On the issue of how schools are funded, Watkins said she agreed with a Chicago Urban League lawsuit alleging that funding by property taxes is a violation of students' rights.
"If it's public education, it should be public. Everybody should get the same opportunity," she said, saying the state should "take the burden off property owners." She didn't specify how exactly education should be funded.
The first personal attack of the evening came from Moseley Braun, responding to a question about what she would do to address health disparities in the African American communities.
"I'm almost sorry you asked me this question because this has been such a civil conversation," she said before pointing out that Emanuel, as a Northwest Side congressman, voted against minority health funding.
In answering the question, she said there are inefficiencies in the city's health care delivery system and said investments should be made to improve specific healthcare needs for each neighborhood.
When the conversation turned to public safety, Emanuel and Chico were asked if and when they'd ever feared for their own safety in the city.
Chico said he became accustomed to violence while growing up in the Back of the Yards neighborhood.
"There are people, like Mr. Emanuel, who grew up in the wealthy North Shore who probably never experienced that and I think it makes it harder to come to grips with what a plan would be to combat this," he said to audible laughter from the audience.
Chico reiterated his call to hire an additional 2,000 police officers. He said he would pay for them by "rearranging the entire city budget."
"We're talking about two to three percent of the budget. If we can't find two to three percent of the budget, don't run for mayor. This is the single greatest priority people have," he said.
To keep young people out of the criminal justice system, Watkins said efforts need to first be made to reach their parents and give them hope.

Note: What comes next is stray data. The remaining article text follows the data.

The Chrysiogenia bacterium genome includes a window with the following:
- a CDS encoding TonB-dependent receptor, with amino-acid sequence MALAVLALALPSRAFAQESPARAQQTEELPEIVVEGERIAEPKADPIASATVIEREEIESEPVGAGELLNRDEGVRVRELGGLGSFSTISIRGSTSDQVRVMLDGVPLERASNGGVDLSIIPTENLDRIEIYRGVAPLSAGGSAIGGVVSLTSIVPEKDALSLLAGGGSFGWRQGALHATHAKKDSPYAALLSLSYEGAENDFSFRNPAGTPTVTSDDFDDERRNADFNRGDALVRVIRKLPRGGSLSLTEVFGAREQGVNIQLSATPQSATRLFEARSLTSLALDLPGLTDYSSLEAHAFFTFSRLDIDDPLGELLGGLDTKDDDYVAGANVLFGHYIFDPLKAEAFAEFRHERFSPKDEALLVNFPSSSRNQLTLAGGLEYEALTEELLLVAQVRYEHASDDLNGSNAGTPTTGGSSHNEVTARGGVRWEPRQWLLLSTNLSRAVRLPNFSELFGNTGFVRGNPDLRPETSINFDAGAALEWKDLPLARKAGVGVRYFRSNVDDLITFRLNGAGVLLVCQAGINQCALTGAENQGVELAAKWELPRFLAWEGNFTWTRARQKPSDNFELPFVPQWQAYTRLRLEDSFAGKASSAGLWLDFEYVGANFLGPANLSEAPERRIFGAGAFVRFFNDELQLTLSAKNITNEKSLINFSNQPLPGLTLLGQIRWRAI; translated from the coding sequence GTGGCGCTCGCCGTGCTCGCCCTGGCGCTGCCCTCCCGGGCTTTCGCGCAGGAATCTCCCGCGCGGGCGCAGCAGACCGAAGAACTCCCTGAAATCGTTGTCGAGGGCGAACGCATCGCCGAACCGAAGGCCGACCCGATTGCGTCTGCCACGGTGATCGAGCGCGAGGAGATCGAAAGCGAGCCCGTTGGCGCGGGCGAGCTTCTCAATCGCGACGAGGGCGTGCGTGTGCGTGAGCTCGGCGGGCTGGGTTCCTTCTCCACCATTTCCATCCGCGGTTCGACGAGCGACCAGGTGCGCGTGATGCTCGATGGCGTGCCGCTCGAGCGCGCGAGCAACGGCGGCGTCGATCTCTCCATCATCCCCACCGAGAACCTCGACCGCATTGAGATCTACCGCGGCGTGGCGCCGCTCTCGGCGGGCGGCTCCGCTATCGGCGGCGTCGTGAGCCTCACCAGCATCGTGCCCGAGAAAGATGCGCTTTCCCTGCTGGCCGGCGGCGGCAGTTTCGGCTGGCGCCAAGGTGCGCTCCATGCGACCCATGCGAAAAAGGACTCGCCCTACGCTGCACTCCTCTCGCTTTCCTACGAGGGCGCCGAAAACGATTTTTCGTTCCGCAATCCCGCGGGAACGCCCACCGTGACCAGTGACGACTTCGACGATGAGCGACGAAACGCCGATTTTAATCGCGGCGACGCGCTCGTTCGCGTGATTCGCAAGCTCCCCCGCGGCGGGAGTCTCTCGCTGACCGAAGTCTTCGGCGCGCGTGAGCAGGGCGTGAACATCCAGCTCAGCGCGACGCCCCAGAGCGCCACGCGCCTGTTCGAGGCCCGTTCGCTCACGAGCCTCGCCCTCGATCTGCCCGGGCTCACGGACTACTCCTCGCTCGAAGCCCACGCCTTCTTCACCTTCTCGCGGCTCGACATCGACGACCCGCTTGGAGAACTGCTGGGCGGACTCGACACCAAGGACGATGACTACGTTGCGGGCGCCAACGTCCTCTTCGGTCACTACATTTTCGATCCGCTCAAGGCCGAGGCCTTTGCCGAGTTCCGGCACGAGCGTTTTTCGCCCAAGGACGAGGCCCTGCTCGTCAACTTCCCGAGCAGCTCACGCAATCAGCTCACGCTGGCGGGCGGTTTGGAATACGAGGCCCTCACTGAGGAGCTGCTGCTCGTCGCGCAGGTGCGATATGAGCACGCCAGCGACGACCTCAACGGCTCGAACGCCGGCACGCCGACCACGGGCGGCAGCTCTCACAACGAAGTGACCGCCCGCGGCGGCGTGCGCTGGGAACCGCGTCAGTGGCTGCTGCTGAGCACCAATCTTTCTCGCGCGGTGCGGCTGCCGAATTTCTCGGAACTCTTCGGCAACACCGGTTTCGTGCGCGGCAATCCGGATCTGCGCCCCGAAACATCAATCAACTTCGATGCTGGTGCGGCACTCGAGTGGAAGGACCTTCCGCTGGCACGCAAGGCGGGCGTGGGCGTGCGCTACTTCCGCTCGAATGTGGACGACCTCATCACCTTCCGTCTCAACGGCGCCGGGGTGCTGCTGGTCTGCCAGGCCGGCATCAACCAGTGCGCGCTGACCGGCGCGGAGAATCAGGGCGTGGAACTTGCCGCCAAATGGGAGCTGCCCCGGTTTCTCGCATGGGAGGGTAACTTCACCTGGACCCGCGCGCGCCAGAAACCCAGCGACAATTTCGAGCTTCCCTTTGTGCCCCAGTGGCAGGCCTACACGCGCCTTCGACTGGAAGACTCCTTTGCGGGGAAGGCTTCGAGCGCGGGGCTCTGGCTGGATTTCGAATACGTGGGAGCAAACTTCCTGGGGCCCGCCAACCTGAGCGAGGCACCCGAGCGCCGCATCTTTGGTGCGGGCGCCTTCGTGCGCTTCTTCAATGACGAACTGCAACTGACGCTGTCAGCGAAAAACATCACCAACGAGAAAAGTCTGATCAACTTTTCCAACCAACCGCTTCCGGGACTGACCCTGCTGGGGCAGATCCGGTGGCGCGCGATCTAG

Del Valle said current programs aimed at re-introducing ex-offenders into daily life need to be expanded.
"They're just too small. And there aren't very many opportunities for an individual, coming out of prison, to connect with a program that's going to help them reintegrate into the community," he said.
Asked whether he supports using 20 percent of TIF funds for affordable housing, Emanuel said the TIF system first needs to be reformed. He said the use of TIFs should be tailored to the specific needs of the area, whether it be for commercial or residential improvement.
Emanuel said the current way that TIFs have been organized have "starved" the CPS budget.
Moseley Braun was asked what she would do to make Chicago one that working people can afford to live in. Her answer: no new taxes, improving education and making it easier for people to find and get to work. She cited improving public transportation and doing away with the parking meter lease deal.
Emanuel was asked what he would do to end corruption in city politics.
Anyone he appoints to a position, he said, would be banned for two years from lobbying city government. He would expand the perview of the city's Inspector General and improve transparency of government, he said.
Chico, who once served as Mayor Richard Daley's chief of staff, was asked if he would distance himself from the Daley Administration.
He pointed out that he believes Daley has done many positive things for the city but said that he has openly criticized the administration by suggesting that school reform had lost momentum.
"I don't have a problem, ever, with standing on my own two feet and talking about what I think needs to be done in this city. And I think if you do that, people will see that you're independent, you have your own ability to think and you can chart your own course for the city of Chicago," he said.
The forum was held at Kennedy-King College on the city's South Side, sponsored by the Chicago Urban League, Harriet's Daughters and broadcast on FOX Chicago.
MyFoxChicago.com has video of Thursday's debate.